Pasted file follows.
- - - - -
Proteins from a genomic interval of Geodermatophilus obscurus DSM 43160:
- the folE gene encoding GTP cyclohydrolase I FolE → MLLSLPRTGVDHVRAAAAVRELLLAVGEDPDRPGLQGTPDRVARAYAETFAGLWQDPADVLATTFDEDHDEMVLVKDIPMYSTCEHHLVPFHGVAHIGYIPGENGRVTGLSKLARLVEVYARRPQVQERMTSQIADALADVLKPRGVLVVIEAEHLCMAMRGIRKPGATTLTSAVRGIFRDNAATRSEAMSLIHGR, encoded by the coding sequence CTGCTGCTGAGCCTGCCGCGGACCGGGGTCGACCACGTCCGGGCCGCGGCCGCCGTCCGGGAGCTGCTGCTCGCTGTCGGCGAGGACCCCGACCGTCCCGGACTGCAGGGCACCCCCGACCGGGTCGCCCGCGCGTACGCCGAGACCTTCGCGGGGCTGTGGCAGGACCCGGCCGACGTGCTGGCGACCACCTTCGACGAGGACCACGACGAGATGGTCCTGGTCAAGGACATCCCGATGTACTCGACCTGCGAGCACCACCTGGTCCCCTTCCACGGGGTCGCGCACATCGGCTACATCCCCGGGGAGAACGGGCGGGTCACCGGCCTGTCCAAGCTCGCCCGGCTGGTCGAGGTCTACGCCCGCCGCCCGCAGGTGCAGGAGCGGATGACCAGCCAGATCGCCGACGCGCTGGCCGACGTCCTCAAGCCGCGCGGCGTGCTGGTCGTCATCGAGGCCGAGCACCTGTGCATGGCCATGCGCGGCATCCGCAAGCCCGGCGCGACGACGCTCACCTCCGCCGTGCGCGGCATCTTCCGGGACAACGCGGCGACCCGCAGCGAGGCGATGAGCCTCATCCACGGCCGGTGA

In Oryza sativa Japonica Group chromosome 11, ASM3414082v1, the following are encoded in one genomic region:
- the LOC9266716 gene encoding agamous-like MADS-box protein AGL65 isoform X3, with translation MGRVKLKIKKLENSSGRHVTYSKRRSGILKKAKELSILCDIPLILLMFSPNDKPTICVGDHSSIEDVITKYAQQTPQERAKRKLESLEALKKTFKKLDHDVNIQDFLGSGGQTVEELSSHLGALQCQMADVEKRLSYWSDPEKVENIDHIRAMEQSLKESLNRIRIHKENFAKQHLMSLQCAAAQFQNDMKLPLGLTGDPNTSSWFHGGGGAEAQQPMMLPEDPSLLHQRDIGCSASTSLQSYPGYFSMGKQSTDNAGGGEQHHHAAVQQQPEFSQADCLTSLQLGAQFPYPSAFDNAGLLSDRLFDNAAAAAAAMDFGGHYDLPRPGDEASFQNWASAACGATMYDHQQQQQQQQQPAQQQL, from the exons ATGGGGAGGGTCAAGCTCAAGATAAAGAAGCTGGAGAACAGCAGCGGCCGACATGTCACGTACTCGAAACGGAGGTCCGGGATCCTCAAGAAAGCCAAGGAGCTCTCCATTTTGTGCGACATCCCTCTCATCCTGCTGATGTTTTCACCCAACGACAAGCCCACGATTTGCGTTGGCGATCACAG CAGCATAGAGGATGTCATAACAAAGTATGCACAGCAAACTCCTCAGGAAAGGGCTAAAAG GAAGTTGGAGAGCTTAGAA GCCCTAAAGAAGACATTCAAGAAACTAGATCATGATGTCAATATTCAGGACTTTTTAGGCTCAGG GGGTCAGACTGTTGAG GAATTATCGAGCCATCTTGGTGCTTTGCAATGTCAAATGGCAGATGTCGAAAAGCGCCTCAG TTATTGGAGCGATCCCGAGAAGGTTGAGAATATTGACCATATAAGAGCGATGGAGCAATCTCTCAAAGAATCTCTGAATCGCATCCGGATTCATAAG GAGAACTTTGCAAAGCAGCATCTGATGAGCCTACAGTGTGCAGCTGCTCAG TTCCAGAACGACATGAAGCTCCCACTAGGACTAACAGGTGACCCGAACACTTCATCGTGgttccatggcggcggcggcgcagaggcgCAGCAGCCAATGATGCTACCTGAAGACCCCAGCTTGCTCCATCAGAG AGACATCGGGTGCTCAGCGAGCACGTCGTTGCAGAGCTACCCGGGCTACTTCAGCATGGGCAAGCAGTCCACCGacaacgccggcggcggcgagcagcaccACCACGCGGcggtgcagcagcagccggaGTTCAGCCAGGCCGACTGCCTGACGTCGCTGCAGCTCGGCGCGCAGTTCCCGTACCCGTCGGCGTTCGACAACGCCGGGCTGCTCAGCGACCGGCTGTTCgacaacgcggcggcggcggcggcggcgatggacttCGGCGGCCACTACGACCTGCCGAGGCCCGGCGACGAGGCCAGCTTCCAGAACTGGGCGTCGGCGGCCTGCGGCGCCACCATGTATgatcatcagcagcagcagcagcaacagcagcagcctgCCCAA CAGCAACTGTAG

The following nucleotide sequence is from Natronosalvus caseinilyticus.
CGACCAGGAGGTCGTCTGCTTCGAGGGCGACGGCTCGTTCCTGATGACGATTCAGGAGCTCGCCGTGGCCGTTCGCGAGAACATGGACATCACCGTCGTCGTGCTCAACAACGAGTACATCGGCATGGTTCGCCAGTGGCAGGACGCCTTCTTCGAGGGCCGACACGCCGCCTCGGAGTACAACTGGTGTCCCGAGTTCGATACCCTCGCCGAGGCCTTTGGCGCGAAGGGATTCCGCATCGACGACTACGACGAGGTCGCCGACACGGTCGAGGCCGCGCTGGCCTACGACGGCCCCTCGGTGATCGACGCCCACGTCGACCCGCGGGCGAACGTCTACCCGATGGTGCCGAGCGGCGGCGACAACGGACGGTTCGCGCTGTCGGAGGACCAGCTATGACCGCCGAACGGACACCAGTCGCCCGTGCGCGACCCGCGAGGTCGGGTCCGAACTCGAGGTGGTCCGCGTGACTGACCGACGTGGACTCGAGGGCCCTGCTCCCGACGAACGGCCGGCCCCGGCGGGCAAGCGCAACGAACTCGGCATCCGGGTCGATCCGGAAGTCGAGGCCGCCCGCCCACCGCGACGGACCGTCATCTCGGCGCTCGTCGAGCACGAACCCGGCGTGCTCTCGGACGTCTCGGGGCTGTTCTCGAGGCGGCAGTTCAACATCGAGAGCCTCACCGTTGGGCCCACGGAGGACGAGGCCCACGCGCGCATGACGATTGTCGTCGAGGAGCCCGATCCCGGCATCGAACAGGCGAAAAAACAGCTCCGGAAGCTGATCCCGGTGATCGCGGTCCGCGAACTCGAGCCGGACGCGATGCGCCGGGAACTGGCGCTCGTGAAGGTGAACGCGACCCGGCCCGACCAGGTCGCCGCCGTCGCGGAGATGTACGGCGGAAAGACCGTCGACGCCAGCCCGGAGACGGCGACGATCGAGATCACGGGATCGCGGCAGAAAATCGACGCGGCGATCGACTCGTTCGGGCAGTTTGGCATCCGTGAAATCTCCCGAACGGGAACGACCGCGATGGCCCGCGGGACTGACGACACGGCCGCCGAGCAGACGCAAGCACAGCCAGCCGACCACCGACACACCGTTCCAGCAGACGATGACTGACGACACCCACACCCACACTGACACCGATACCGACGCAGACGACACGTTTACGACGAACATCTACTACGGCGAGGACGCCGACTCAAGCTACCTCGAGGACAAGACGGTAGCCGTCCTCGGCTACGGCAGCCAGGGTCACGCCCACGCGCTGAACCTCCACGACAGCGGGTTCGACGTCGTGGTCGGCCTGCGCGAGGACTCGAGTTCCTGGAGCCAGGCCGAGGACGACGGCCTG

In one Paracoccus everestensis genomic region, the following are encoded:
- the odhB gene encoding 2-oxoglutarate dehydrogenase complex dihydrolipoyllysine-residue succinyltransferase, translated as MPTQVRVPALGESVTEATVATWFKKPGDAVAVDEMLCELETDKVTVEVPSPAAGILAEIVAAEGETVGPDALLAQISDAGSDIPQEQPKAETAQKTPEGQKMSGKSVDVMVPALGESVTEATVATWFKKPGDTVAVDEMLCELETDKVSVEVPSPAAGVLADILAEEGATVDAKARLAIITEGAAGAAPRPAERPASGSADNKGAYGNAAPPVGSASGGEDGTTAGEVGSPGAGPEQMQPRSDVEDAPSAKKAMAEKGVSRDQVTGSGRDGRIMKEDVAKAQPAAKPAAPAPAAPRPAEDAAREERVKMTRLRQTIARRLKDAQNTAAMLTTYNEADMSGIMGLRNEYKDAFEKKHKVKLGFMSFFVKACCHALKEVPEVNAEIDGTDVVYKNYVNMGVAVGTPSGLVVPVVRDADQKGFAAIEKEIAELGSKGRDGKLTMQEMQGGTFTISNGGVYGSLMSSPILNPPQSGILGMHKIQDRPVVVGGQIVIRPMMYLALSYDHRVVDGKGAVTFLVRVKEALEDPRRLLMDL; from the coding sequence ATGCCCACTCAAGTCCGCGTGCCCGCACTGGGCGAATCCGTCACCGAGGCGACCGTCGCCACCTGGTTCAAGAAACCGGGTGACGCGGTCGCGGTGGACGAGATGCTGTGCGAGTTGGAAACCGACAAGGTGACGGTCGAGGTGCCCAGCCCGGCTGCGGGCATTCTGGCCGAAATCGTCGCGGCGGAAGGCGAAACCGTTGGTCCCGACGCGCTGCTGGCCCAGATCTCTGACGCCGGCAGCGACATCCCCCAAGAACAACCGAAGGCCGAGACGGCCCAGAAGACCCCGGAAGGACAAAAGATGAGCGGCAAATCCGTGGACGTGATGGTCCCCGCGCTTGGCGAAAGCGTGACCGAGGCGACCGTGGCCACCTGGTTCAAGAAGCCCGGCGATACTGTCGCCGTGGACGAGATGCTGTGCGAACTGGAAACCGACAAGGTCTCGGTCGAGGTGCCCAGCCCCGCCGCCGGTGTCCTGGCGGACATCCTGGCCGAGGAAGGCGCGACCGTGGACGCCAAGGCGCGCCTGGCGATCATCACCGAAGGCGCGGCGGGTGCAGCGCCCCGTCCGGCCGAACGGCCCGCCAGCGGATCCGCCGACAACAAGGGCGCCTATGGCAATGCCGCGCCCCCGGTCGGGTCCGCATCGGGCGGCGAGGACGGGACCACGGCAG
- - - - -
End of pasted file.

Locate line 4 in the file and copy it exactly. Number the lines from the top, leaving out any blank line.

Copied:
- the LOC9266716 gene encoding agamous-like MADS-box protein AGL65 isoform X3, with translation MGRVKLKIKKLENSSGRHVTYSKRRSGILKKAKELSILCDIPLILLMFSPNDKPTICVGDHSSIEDVITKYAQQTPQERAKRKLESLEALKKTFKKLDHDVNIQDFLGSGGQTVEELSSHLGALQCQMADVEKRLSYWSDPEKVENIDHIRAMEQSLKESLNRIRIHKENFAKQHLMSLQCAAAQFQNDMKLPLGLTGDPNTSSWFHGGGGAEAQQPMMLPEDPSLLHQRDIGCSASTSLQSYPGYFSMGKQSTDNAGGGEQHHHAAVQQQPEFSQADCLTSLQLGAQFPYPSAFDNAGLLSDRLFDNAAAAAAAMDFGGHYDLPRPGDEASFQNWASAACGATMYDHQQQQQQQQQPAQQQL, from the exons ATGGGGAGGGTCAAGCTCAAGATAAAGAAGCTGGAGAACAGCAGCGGCCGACATGTCACGTACTCGAAACGGAGGTCCGGGATCCTCAAGAAAGCCAAGGAGCTCTCCATTTTGTGCGACATCCCTCTCATCCTGCTGATGTTTTCACCCAACGACAAGCCCACGATTTGCGTTGGCGATCACAG CAGCATAGAGGATGTCATAACAAAGTATGCACAGCAAACTCCTCAGGAAAGGGCTAAAAG GAAGTTGGAGAGCTTAGAA GCCCTAAAGAAGACATTCAAGAAACTAGATCATGATGTCAATATTCAGGACTTTTTAGGCTCAGG GGGTCAGACTGTTGAG GAATTATCGAGCCATCTTGGTGCTTTGCAATGTCAAATGGCAGATGTCGAAAAGCGCCTCAG TTATTGGAGCGATCCCGAGAAGGTTGAGAATATTGACCATATAAGAGCGATGGAGCAATCTCTCAAAGAATCTCTGAATCGCATCCGGATTCATAAG GAGAACTTTGCAAAGCAGCATCTGATGAGCCTACAGTGTGCAGCTGCTCAG TTCCAGAACGACATGAAGCTCCCACTAGGACTAACAGGTGACCCGAACACTTCATCGTGgttccatggcggcggcggcgcagaggcgCAGCAGCCAATGATGCTACCTGAAGACCCCAGCTTGCTCCATCAGAG AGACATCGGGTGCTCAGCGAGCACGTCGTTGCAGAGCTACCCGGGCTACTTCAGCATGGGCAAGCAGTCCACCGacaacgccggcggcggcgagcagcaccACCACGCGGcggtgcagcagcagccggaGTTCAGCCAGGCCGACTGCCTGACGTCGCTGCAGCTCGGCGCGCAGTTCCCGTACCCGTCGGCGTTCGACAACGCCGGGCTGCTCAGCGACCGGCTGTTCgacaacgcggcggcggcggcggcggcgatggacttCGGCGGCCACTACGACCTGCCGAGGCCCGGCGACGAGGCCAGCTTCCAGAACTGGGCGTCGGCGGCCTGCGGCGCCACCATGTATgatcatcagcagcagcagcagcaacagcagcagcctgCCCAA CAGCAACTGTAG